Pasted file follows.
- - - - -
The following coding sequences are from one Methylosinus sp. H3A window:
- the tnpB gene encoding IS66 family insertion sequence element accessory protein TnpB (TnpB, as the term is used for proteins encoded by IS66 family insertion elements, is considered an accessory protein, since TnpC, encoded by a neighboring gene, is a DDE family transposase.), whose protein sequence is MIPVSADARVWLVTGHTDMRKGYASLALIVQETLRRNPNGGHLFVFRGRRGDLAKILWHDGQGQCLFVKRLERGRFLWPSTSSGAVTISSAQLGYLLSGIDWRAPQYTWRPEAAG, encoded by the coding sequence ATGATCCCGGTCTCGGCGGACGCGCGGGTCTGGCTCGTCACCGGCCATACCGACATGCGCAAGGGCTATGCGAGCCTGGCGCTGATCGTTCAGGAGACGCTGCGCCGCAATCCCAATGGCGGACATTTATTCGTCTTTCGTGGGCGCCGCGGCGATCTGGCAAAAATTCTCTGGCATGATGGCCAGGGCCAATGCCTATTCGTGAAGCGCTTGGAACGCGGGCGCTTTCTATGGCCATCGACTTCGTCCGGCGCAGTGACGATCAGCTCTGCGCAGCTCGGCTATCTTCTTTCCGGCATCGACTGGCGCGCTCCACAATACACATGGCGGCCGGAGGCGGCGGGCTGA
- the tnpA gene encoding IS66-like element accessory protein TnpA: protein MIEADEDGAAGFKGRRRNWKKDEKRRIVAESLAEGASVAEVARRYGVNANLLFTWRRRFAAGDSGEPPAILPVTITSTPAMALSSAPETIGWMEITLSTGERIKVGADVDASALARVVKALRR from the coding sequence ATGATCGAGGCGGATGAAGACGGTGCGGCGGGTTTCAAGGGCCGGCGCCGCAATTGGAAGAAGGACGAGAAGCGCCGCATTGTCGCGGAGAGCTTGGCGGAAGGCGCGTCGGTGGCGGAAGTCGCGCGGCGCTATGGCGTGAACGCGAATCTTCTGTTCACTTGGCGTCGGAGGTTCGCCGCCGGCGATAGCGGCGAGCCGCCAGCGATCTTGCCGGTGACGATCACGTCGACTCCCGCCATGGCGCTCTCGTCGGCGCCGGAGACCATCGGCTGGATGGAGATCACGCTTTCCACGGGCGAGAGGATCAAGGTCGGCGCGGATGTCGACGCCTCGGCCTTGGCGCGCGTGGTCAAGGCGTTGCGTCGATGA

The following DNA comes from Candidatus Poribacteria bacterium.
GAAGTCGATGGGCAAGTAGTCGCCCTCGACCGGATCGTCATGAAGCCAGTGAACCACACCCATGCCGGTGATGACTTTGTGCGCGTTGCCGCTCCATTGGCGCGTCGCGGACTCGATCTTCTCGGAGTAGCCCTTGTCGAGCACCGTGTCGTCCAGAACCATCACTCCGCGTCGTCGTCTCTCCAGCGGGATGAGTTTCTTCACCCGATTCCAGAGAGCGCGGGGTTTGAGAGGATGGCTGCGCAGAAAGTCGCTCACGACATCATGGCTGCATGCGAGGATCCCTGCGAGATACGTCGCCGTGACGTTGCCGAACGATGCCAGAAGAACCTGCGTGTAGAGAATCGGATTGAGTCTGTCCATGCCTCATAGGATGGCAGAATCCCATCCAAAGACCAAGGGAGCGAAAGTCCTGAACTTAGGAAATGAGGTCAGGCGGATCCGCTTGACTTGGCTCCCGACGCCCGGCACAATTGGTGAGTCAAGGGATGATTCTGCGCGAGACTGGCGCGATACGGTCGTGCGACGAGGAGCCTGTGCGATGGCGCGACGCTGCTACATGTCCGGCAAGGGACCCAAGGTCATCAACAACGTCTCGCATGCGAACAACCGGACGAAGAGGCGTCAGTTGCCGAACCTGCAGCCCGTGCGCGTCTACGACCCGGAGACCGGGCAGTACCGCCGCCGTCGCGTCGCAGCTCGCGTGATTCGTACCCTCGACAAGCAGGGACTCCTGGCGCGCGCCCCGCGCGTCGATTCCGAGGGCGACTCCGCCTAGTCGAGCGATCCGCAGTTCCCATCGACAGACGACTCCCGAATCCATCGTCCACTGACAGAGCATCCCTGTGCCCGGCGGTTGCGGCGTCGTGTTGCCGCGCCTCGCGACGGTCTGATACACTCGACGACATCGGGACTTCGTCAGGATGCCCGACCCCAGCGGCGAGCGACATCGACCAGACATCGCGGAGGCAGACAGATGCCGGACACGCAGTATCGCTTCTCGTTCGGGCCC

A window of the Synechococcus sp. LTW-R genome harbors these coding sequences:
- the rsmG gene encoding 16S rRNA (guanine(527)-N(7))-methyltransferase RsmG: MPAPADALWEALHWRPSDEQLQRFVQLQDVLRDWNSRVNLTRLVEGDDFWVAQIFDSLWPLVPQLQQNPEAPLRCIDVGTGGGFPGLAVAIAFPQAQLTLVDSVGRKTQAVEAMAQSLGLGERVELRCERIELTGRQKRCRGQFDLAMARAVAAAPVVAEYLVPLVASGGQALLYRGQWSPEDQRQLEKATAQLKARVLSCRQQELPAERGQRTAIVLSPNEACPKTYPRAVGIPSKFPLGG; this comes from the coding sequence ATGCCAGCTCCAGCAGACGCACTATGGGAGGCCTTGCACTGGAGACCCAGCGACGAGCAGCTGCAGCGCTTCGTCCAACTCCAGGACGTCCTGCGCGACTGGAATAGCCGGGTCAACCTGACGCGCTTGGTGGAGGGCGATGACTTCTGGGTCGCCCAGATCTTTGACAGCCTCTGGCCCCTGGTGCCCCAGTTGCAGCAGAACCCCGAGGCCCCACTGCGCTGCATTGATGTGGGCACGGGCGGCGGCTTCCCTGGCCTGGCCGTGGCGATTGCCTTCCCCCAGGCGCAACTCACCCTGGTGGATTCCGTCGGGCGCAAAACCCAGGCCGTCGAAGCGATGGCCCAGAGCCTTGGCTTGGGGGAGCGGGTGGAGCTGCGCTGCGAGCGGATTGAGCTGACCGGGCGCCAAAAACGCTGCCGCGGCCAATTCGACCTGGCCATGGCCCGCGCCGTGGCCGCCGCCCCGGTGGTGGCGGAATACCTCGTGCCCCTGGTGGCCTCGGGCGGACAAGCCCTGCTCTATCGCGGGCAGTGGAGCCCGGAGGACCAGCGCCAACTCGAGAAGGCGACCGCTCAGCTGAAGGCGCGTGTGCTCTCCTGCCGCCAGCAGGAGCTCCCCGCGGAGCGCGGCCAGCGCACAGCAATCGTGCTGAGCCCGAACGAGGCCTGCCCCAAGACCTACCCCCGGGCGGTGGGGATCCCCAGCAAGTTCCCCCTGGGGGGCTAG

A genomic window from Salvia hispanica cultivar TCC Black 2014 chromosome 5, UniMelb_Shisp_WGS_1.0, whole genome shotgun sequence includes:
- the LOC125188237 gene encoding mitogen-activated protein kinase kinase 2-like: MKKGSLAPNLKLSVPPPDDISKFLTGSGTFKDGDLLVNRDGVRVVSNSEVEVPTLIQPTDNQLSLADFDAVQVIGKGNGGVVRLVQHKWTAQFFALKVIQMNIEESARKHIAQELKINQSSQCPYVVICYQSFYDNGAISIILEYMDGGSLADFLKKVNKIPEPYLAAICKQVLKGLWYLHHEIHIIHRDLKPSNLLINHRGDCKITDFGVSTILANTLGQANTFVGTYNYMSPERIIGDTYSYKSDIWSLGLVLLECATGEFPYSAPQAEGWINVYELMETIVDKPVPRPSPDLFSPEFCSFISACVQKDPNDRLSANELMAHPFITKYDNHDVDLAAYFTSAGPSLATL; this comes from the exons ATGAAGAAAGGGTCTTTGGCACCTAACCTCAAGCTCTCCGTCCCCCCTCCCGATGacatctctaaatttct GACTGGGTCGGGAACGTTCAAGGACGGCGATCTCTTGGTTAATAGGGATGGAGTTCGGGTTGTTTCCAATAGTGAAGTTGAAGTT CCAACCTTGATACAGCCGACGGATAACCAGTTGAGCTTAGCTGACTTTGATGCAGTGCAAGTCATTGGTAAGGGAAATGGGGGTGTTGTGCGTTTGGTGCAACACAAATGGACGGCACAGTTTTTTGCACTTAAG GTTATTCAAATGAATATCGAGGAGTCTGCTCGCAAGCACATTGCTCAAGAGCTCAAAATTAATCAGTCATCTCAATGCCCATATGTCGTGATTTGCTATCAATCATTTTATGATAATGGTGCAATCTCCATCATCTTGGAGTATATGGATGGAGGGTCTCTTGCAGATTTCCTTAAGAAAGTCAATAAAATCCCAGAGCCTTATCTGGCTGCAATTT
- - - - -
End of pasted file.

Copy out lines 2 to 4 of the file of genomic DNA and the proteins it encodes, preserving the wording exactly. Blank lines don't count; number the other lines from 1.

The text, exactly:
- the tnpB gene encoding IS66 family insertion sequence element accessory protein TnpB (TnpB, as the term is used for proteins encoded by IS66 family insertion elements, is considered an accessory protein, since TnpC, encoded by a neighboring gene, is a DDE family transposase.), whose protein sequence is MIPVSADARVWLVTGHTDMRKGYASLALIVQETLRRNPNGGHLFVFRGRRGDLAKILWHDGQGQCLFVKRLERGRFLWPSTSSGAVTISSAQLGYLLSGIDWRAPQYTWRPEAAG, encoded by the coding sequence ATGATCCCGGTCTCGGCGGACGCGCGGGTCTGGCTCGTCACCGGCCATACCGACATGCGCAAGGGCTATGCGAGCCTGGCGCTGATCGTTCAGGAGACGCTGCGCCGCAATCCCAATGGCGGACATTTATTCGTCTTTCGTGGGCGCCGCGGCGATCTGGCAAAAATTCTCTGGCATGATGGCCAGGGCCAATGCCTATTCGTGAAGCGCTTGGAACGCGGGCGCTTTCTATGGCCATCGACTTCGTCCGGCGCAGTGACGATCAGCTCTGCGCAGCTCGGCTATCTTCTTTCCGGCATCGACTGGCGCGCTCCACAATACACATGGCGGCCGGAGGCGGCGGGCTGA
- the tnpA gene encoding IS66-like element accessory protein TnpA: protein MIEADEDGAAGFKGRRRNWKKDEKRRIVAESLAEGASVAEVARRYGVNANLLFTWRRRFAAGDSGEPPAILPVTITSTPAMALSSAPETIGWMEITLSTGERIKVGADVDASALARVVKALRR from the coding sequence ATGATCGAGGCGGATGAAGACGGTGCGGCGGGTTTCAAGGGCCGGCGCCGCAATTGGAAGAAGGACGAGAAGCGCCGCATTGTCGCGGAGAGCTTGGCGGAAGGCGCGTCGGTGGCGGAAGTCGCGCGGCGCTATGGCGTGAACGCGAATCTTCTGTTCACTTGGCGTCGGAGGTTCGCCGCCGGCGATAGCGGCGAGCCGCCAGCGATCTTGCCGGTGACGATCACGTCGACTCCCGCCATGGCGCTCTCGTCGGCGCCGGAGACCATCGGCTGGATGGAGATCACGCTTTCCACGGGCGAGAGGATCAAGGTCGGCGCGGATGTCGACGCCTCGGCCTTGGCGCGCGTGGTCAAGGCGTTGCGTCGATGA

The following DNA comes from Candidatus Poribacteria bacterium.